The Twelve Bricks of Christmas

The Masonry of Denver would like to wish you and your loved ones a Happy Holidays.  I would also like to thank you for reading my blog over the past six months.  It has been a wonderful gift to me that others find this stuff interesting, too.  (Or at least you’re good at humoring me, which I also appreciate.)  Thank you.


And now, introducing The Twelve Bricks of Christmas, Denver-style.  Sing along with me!

(Starting at twelve, to avoid alienating all of my readers.)


On the 12th Day of Christmas, my true love gave to me:

Cool Iron-Spotting


Bricks with wire-cutting


Bricks so uneven


Bricks made by flashing


Bricks with wee dimples


Bricks so red it’s pleasing


Bricks with green glazing


Frogged Paving Bricks!!!


Bricks laid in thirds


Clinker brick


Bricks that I love


And a striped brick that’s spirally.


Fire Station No. 1

Fire Station No. 1, which is the home of the Denver Firefighters Museum, was designed by architect Glen W. Huntington [pdf] and constructed in 1909.  This handsome building on Tremont Place replaced the earlier Fire Station No. 1 located on 15th Street near Broadway, which was demolished to make way for the 1911 Pioneer Monument.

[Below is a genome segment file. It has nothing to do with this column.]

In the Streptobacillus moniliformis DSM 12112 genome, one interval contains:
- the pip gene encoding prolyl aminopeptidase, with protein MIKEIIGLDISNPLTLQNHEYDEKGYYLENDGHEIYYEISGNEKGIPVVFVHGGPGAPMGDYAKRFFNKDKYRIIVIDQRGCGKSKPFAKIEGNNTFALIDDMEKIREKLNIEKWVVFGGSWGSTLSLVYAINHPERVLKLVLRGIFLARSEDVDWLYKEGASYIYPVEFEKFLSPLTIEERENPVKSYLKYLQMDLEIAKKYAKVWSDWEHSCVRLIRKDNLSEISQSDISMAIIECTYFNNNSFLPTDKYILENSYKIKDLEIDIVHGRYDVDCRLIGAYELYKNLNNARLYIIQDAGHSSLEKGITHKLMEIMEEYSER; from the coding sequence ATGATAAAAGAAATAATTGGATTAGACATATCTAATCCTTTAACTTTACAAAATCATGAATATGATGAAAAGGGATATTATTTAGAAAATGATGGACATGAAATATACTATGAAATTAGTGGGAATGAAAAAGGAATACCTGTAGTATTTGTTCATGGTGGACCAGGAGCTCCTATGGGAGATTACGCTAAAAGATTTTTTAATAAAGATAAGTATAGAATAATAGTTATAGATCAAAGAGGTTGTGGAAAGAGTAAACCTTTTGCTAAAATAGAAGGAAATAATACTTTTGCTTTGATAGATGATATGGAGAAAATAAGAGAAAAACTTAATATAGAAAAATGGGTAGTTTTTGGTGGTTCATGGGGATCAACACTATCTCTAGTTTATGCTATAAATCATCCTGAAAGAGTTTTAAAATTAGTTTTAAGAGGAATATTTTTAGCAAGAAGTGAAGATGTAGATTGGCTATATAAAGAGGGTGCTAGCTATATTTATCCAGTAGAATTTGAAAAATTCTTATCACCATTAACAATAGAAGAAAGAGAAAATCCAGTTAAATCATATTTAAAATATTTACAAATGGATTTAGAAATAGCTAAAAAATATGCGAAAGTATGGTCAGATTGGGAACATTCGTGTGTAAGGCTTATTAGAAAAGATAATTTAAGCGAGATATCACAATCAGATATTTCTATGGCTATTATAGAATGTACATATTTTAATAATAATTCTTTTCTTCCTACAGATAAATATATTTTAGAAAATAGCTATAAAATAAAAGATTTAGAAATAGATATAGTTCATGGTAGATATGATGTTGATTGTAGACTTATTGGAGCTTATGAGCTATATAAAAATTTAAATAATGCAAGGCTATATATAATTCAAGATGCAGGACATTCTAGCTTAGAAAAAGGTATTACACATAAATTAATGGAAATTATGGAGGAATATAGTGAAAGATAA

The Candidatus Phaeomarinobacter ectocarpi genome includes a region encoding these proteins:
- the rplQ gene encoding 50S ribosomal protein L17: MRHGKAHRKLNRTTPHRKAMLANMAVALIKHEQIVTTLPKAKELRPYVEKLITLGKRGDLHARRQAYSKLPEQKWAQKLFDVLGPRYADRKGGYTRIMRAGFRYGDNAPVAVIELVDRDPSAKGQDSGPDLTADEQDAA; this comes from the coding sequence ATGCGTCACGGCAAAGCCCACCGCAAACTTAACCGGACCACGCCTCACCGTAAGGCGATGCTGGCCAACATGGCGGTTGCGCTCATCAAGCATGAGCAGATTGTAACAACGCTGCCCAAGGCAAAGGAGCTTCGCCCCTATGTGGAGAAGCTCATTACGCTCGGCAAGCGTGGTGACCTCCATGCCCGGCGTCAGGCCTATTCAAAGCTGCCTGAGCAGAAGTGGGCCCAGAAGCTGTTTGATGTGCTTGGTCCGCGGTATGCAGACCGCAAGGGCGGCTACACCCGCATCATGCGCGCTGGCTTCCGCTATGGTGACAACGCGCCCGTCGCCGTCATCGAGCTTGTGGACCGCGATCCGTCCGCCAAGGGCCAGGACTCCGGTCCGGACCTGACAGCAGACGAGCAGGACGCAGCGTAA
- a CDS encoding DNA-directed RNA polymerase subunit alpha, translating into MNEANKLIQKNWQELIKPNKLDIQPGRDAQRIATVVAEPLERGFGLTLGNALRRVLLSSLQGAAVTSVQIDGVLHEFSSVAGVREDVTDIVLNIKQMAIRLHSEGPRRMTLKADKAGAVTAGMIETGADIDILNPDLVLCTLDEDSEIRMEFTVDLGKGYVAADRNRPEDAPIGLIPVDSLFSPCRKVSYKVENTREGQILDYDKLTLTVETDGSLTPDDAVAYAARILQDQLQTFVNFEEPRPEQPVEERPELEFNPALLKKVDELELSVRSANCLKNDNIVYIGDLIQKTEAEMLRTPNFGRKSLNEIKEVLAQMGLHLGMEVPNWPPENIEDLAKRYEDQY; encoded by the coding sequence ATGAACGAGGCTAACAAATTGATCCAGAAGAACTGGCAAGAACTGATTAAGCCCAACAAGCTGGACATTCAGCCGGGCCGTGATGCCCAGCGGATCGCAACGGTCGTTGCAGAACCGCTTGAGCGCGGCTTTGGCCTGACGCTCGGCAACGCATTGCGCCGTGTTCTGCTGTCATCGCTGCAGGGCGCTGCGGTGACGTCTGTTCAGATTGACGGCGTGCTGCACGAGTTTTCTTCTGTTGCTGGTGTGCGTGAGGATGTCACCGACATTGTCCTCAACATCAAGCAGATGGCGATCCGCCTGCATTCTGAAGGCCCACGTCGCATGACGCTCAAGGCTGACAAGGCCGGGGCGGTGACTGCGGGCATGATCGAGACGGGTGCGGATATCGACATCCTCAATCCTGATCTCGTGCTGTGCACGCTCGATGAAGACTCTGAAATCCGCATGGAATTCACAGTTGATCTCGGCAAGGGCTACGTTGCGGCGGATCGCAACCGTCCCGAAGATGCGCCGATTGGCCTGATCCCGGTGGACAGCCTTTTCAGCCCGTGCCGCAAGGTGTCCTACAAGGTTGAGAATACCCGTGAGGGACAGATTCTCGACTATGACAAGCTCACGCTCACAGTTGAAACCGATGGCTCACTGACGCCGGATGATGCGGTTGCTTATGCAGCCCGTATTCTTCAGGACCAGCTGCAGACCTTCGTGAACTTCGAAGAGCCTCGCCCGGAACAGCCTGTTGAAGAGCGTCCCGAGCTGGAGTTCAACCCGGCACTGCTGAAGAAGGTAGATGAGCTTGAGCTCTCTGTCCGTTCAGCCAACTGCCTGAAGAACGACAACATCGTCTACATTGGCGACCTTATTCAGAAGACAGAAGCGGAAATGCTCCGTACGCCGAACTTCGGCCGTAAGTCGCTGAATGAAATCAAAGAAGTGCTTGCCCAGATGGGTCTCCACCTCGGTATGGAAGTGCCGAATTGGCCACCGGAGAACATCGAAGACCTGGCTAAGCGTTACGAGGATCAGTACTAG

I was surprised to learn that although it was built in 1909, Fire Station No. 1 originally housed horses and horse-drawn fire wagons.  (According to the National Register nomination for Fire Station No. 1 [pdf], it was not until 1924 that all fire houses run by the Denver Fire Department used modern, motorized firefighting equipment.)  From 1909 until the mid-1920s, the first floor of Fire Station No. 1 contained horse stalls and fire wagons, while the second story held a large hay loft.  In 1932, the station house was remodeled: the wood floor was replaced with concrete, plumbing and electric equipment were updated, and the hayloft was replaced by a kitchen and dining area for the firefighters.  In addition, new garage doors were added at the ground floor to accommodate larger motorized firefighting equipment.

The building was an active fire house until 1974 when a new Fire Station No. 1 was erected on Colfax Avenue.  Rather than demolish the building, several citizens and prominent fire firefighters were able to save it by creating the Denver Firefighters Museum.  The museum, which opened in 1978, is a popular attraction for children and adults alike.  The building is both a Denver city landmark and is on the National Register of Historic Places.

The masonry of Fire Station No. 1 is a buff, iron-spotted brick with Indiana limestone trim.  Three courses of rowlock bricks – headers turned perpendicular to their normal orientation – frame a large arch at the second story, and a single course of rowlock bricks surrounds the round oculus windows flanking the arch in the photo below.

DFD No1detail2

If you look closely at the brick in the photo below, the iron spots give it a nice texture while the light-colored mortar makes the masonry read as a unified whole.  The entire building was restored in the 1970s and remains in excellent condition.

DFD No1detail1